I mic'd up my guitar cabinet in the style of the Royer Method, with the V90R right in the center of the speaker cone and my Sennheiser E906 (set to flat) where the cone meets the paper, checked to make sure they were in phase, and turned up my amp. My first impressions were that it's very crunchy and honkey by itself, it doesn't have a whole lot of low end. There is very little proximity effect, if any at all. The mic really adds depth and realism to the guitar cab when used in this way - it's not hyped in any frequencies, it's just wide open and flat. You can really stick it anywhere on the speaker without it ever being harsh or overbearing in any frequencies. On clean guitars, I find myself using more of the V90R than the E906, but for distorted guitars I am just dialing in a little bit to get that 3khz+ blended in with the E906. I have not tried the E906 with the top boost on yet, but I don't think I will need to with the V90R in the mix.

There isn't a whole lot of information on this mic online, so I really went out on a limb with this one. It's designed for on stage vocal use, which I think it would be good for as well. Particularly female jazz vocals, with a mellow preamp. No where on Beyer's website or anywhere does it say that it's good for guitar cabs, but hey, it sounds great. That's all I care about...
Old 7th November 2014
Lives for gear
frans's Avatar
Some Beyer mics just don't get the attention they deserve. I'm also curious about the 90r and lacking one in my arsenal, I can only add with an answer to post #8 that the M500 (I got three of them, they all sound a bit different) has quite a bump at 3k, takes high volume okay (according to some list it seems to be classic ribbon that takes the most SPL - modern mics like the Royer and especially the Crowley+Tripp take way more) and doesn't sound wooly like some other ribbons. The M500 was Sinatras live mic of choice and you will find many pics with ABBA and M500s on vocals.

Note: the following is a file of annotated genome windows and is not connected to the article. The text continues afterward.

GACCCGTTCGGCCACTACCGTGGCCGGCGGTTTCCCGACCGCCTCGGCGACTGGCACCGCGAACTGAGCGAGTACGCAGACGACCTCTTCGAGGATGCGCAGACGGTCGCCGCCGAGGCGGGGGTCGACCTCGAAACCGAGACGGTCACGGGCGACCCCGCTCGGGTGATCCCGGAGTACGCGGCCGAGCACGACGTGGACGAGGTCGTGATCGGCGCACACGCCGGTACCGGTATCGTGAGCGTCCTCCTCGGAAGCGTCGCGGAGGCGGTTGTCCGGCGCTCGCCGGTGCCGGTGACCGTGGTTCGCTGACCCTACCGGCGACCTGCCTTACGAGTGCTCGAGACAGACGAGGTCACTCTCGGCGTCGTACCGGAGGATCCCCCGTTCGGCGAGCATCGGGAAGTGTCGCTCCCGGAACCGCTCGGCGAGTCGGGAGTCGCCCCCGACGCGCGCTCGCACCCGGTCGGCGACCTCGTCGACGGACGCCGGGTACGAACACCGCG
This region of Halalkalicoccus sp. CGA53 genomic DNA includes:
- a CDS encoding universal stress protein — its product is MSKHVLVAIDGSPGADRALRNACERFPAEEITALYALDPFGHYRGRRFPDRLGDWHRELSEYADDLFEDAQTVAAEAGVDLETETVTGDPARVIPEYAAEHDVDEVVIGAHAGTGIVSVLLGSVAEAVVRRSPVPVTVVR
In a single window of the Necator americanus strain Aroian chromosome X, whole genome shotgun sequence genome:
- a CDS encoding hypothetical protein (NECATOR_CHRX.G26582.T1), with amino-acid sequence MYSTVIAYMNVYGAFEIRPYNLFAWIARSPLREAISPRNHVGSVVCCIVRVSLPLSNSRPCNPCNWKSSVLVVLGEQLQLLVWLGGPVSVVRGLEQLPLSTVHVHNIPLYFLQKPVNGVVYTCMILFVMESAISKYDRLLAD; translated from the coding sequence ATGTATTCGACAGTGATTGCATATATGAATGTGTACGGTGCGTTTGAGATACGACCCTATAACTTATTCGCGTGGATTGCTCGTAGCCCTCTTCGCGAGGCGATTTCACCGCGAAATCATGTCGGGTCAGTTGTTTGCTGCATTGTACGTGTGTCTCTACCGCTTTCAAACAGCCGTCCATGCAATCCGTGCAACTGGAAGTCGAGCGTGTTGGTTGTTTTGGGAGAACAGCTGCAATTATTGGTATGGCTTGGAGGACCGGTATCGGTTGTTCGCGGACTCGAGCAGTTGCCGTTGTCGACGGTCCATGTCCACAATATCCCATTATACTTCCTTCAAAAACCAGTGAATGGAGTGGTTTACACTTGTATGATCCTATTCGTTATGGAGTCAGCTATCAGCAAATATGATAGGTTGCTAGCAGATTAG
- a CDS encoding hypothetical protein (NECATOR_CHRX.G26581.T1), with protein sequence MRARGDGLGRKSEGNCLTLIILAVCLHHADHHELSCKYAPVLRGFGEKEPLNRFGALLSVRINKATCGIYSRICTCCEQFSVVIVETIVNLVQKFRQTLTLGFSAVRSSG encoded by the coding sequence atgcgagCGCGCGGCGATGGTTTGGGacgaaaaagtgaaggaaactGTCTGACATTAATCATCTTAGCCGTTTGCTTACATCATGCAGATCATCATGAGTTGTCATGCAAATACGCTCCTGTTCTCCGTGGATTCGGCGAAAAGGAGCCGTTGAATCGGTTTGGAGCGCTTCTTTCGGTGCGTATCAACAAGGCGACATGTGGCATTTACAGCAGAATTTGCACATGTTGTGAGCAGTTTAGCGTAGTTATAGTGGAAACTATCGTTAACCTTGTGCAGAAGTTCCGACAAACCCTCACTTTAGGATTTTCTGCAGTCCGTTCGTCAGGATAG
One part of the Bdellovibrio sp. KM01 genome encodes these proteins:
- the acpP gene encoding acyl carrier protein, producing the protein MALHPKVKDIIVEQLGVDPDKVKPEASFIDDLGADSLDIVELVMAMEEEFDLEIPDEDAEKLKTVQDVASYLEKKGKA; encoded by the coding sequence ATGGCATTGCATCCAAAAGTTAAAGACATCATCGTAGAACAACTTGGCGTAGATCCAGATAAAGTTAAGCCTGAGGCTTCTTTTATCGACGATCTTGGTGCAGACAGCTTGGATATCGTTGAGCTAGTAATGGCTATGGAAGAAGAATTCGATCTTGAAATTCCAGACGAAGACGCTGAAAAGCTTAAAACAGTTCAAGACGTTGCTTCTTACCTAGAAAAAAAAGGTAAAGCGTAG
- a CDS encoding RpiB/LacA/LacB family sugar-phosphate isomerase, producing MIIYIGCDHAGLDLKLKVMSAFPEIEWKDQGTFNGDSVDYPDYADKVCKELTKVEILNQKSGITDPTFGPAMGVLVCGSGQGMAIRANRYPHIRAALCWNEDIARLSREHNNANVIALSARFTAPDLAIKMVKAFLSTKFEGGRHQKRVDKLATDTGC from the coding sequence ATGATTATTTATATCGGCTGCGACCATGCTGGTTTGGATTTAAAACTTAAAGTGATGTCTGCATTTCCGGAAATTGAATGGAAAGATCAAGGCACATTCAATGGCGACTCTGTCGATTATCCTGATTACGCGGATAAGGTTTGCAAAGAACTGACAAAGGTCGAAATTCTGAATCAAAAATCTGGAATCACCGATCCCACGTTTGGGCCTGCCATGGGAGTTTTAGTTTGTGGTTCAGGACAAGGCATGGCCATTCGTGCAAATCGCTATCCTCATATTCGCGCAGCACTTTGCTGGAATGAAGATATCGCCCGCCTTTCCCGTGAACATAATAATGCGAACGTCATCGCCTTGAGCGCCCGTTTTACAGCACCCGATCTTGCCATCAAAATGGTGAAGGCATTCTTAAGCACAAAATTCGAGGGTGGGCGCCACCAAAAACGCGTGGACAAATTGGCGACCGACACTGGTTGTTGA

Old 1st May 2018
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I'm a big fan of Beyerdynamic ribbon mics. I've owned and/or used the M500, M 160 and now this one, the TG V90r. I'm just getting into the TG V90r but so far I'm in love with it. I actually sold an RCA 77-DX to get this mic. I love the RCA but it feeds back like crazy in a live setting because it's so big. I wanted a live vocal mic with a ribbon and good feedback rejection and this served that want perfectly. It has a certain silky, transparent yet cut through the mix vibe that makes you want to sing better into it and therefore will sing better. It's hard to explain but it's just...right. You'll know when you sing into it at your next band rehearsal. We compared this to a Beta 58 in the shop where I bought it and everyone agreed this sounded much more vibrant and dynamic. A night and day improvement over the Beta 58. The M500 is nice as well but it's a bit old school. Doesn't really sit well in a rock setting. Would be nice for smooth jazz vocal stuff or something like that. But even then, I'd probably take the TG v90r over a vintage M500. I've done live vocal stuff with an M160 and it sounded great, but not as cool as the TG v90r. That being said, I might choose the M160 for instrumental close mics like guitar cabs or snare drums. I love the M160 on snare. I'd take a Royer 121 over any of these on guitar amps. It's all about experimenting and getting that sound you hear in your head.